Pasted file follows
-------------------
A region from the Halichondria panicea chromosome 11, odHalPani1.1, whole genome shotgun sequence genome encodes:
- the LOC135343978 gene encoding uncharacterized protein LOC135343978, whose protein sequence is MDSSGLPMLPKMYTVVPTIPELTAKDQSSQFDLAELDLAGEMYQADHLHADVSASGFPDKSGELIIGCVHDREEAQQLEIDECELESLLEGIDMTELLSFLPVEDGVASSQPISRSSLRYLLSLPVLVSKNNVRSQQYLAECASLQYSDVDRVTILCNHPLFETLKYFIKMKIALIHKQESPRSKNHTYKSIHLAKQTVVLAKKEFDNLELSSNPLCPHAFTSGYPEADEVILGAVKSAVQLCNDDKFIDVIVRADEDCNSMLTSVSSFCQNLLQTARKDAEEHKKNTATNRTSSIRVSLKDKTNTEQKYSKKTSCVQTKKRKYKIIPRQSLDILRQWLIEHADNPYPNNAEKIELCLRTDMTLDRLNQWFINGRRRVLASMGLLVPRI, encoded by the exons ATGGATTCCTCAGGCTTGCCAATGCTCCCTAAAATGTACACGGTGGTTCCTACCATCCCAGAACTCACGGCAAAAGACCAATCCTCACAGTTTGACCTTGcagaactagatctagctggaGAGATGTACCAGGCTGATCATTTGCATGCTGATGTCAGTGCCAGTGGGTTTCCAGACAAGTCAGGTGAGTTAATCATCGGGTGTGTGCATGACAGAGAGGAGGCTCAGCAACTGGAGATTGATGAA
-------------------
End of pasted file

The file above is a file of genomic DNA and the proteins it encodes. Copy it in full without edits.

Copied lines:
A region from the Halichondria panicea chromosome 11, odHalPani1.1, whole genome shotgun sequence genome encodes:
- the LOC135343978 gene encoding uncharacterized protein LOC135343978, whose protein sequence is MDSSGLPMLPKMYTVVPTIPELTAKDQSSQFDLAELDLAGEMYQADHLHADVSASGFPDKSGELIIGCVHDREEAQQLEIDECELESLLEGIDMTELLSFLPVEDGVASSQPISRSSLRYLLSLPVLVSKNNVRSQQYLAECASLQYSDVDRVTILCNHPLFETLKYFIKMKIALIHKQESPRSKNHTYKSIHLAKQTVVLAKKEFDNLELSSNPLCPHAFTSGYPEADEVILGAVKSAVQLCNDDKFIDVIVRADEDCNSMLTSVSSFCQNLLQTARKDAEEHKKNTATNRTSSIRVSLKDKTNTEQKYSKKTSCVQTKKRKYKIIPRQSLDILRQWLIEHADNPYPNNAEKIELCLRTDMTLDRLNQWFINGRRRVLASMGLLVPRI, encoded by the exons ATGGATTCCTCAGGCTTGCCAATGCTCCCTAAAATGTACACGGTGGTTCCTACCATCCCAGAACTCACGGCAAAAGACCAATCCTCACAGTTTGACCTTGcagaactagatctagctggaGAGATGTACCAGGCTGATCATTTGCATGCTGATGTCAGTGCCAGTGGGTTTCCAGACAAGTCAGGTGAGTTAATCATCGGGTGTGTGCATGACAGAGAGGAGGCTCAGCAACTGGAGATTGATGAA